Governance is purposeful action by the Government of Guam to guide citizens in a society. This is done by establishing partnerships that allow for a strong public and private sector.

Guam’s “unincorporated” status means that the island is the property of the United States rather than a part of it. According to the U.S. Constitution, Congress can dispose of and make all rules regarding any property belonging to it.



About Governance in Guam

The 1950 Organic Act gave the Government of Guam limited self-government and made all laws in the territory subject to the U.S. Constitution. Article IV, Section III of the U.S. constitution, also known as the territorial clause, states that “Congress shall have the power to dispose of and make all needful rules and regulations respecting the territory or other property belonging to the United States.” Guam’s current status as an unincorporated territory of the United States allows the U.S. to exercise complete sovereignty over the Government of Guam. This limits the government’s ability to make all the rules and regulations necessary for Guam. In addition, the U.S. has also chosen to selectively apply constitutional provisions and citizen rights to the people of Guam.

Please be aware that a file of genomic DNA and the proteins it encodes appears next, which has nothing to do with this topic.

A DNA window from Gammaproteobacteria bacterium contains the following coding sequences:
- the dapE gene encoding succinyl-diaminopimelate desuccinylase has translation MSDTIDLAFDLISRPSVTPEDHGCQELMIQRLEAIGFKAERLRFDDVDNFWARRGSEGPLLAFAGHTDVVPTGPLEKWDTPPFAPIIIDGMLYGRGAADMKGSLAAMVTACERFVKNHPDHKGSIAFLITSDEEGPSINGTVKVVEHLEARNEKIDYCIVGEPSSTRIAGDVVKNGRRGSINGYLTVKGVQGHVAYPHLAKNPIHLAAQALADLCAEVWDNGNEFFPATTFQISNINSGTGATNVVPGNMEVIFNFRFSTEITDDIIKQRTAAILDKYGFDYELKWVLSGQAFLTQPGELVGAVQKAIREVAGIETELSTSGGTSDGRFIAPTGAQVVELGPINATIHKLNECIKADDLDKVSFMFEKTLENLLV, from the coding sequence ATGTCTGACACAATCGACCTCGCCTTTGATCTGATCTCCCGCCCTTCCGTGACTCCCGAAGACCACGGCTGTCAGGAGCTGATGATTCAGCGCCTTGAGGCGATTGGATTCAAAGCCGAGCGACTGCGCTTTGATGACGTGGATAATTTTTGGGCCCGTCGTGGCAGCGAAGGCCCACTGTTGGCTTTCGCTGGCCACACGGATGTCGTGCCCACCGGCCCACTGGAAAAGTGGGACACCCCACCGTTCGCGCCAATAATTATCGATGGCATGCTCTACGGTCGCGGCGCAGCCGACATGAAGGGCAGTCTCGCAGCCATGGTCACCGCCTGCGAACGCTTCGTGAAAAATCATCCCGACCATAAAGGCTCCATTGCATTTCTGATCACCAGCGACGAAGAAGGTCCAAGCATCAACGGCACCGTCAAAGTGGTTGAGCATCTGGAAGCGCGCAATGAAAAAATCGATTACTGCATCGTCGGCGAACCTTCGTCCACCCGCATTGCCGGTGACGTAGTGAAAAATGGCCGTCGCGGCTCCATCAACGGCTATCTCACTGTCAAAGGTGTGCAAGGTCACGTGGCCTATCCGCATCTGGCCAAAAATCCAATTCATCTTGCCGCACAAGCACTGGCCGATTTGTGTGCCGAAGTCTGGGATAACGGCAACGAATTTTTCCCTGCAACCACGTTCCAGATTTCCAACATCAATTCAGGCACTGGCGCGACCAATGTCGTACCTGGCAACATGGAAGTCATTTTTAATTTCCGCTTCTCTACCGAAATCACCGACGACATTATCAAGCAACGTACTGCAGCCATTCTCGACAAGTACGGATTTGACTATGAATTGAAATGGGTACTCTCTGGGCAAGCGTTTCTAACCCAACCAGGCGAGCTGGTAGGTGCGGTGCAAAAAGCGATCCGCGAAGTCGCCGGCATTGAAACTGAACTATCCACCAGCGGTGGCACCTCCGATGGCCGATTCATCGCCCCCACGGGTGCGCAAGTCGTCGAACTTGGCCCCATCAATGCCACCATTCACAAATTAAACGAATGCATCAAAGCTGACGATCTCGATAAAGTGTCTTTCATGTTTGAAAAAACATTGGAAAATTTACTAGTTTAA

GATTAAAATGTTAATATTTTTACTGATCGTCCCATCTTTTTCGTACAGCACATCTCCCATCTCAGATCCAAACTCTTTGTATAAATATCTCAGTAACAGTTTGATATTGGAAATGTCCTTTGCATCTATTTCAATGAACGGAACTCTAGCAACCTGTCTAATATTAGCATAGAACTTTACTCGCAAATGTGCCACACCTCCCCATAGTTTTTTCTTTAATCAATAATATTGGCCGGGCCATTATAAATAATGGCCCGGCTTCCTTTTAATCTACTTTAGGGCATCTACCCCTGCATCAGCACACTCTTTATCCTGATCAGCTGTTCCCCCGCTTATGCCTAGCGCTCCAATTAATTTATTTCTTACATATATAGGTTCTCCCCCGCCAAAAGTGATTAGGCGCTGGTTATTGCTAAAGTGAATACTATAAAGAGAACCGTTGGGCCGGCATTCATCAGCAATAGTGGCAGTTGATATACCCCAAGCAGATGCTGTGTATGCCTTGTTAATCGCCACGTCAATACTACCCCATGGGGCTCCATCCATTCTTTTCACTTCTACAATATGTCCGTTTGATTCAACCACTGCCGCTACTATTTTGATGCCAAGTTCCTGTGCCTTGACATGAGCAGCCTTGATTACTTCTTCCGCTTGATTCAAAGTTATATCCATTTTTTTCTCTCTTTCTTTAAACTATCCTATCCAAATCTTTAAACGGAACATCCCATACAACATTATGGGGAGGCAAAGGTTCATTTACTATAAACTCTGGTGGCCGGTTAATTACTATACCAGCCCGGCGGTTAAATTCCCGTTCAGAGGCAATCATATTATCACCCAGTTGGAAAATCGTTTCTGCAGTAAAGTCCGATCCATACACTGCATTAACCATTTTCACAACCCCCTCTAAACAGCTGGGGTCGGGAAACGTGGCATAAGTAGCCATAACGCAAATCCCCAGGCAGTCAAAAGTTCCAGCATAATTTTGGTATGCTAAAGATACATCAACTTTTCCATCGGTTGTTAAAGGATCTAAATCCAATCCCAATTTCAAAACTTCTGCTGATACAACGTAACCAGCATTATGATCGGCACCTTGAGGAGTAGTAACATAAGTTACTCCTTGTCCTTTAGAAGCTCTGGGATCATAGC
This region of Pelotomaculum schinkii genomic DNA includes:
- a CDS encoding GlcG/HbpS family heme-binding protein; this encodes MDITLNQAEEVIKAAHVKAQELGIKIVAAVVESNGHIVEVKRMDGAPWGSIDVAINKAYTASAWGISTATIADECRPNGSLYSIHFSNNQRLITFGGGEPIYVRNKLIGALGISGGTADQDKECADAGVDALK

Did You Know

“Since Guam is an unincorporated territory, its government has only those powers conferred upon it by Congress.” Rodriguez v. Gaylord, [1977 DC Hawaii] 429 F. Supp. 797 (Organic Act of Guam)

A person charged with “drunk driving” has no (U.S. Constitution) 6th Amendment right to counsel at the time of arrest. People v. Eclavea, (1981 Superior Cr.) Crim #647-80. (Organic Act of Guam)

Only an amendment to the United States Constitution can give to the people of Guam the right to vote for President and Vice President. There is no existing constitutional right requiring such a vote. Attorney General of Guam v. United States, C.A.9 1984, No. 83-1890, 738 F.2d 1017. (Organic Act of Guam)

Because Guam is an unincorporated territory having only powers given it by Congress, “it is in essence an instrumentality of the federal government.” Sakamoto v. Duty Free Shoppers, Ltd., D.C.Guam 1983, 613 F.Supp. 381, aff’d. 764 F.2d 1285, cert. den. 106 S.Ct. 1457, 89 L.Ed.2d 715. (Organic Act of Guam)